Beasts of the four evangelists
The central tower was built in the fifteenth century, and the parapet is decorated with the beasts of the four evangelists. St Luke’s ox, looking east, has lost its horns, ‘and at one time was thought to be the dog of the famous swineherd of Stow who gave his savings to St Hugh for rebuilding the cathedral. St Hugh had a palace at Stow Park, and it was there that he had his tame swan, depicted in the Victorian south window of the chancel.
From the south the corner of the Saxon tower can be seen, projecting a little in the angle between the transept and the chancel. This is typical of the way Anglo-Saxon cruciform churches were planned: four arms abutting a larger central square. It is also possible to see the changeover from Aelfnoth’s work to that of Eadnoth II. The lower part is decorated with a shallow pilaster strip up to the six courses from the top, and in the transepts themselves the stone differs slightly in colour, the earlier work being darker than the later, while at the corners the early work is much more weathered and decayed than the later, which was put up only some forty years after.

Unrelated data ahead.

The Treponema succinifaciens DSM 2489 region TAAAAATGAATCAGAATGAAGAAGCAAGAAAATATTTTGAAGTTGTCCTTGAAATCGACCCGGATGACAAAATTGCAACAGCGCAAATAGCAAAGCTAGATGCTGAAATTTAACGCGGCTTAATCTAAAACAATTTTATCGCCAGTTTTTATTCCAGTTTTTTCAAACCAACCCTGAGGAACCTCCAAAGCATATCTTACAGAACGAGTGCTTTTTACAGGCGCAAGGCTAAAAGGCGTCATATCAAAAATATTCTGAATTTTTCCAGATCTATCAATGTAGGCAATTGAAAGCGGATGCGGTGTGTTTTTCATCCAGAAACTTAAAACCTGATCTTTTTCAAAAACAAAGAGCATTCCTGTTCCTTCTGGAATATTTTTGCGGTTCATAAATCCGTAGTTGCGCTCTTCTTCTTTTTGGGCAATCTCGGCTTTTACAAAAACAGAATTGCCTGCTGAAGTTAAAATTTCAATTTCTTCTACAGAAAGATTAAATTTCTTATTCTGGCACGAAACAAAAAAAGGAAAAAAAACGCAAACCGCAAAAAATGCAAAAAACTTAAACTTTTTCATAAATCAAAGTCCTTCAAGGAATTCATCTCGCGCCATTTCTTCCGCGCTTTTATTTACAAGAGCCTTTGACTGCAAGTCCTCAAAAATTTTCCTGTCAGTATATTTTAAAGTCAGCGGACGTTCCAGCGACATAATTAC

The south wall of the south transept has windows of three different dates. The earliest is the narrow slit, built by Bishop Eadnoth 11, and topped with a hooded mould which is decorated with a fairly unusual ornament, called palmette, which serves to date it and the great arch inside, which has the same ornament.
The round window is late Norman, probably contemporary with the chancel, while the two-light Gothic window, with three others like it, dates from the thirteenth century.
In the west wall of the transept is a small Norman window with two dragon’s heads on the hood-mould.
The late Norman buttresses on the nave can be compared with those on the chancel of the same date. The doorways are very rich, similar to those installed by Bishop Alexander in the west front of Lincoln Cathedral. The nave windows are very early Norman in date, but Saxon in character with their great upright stones. The arches of the windows were rebuilt in the eighteenth century.
By the west door is a little fifteenth century niche in front of which was an iron grill. On the north side can be seen the Victorian vestry (extended in 1983) and the ancient stair turret which was removed from inside the nave and rebuilt here. Its round windows may well be Anglo-Saxon.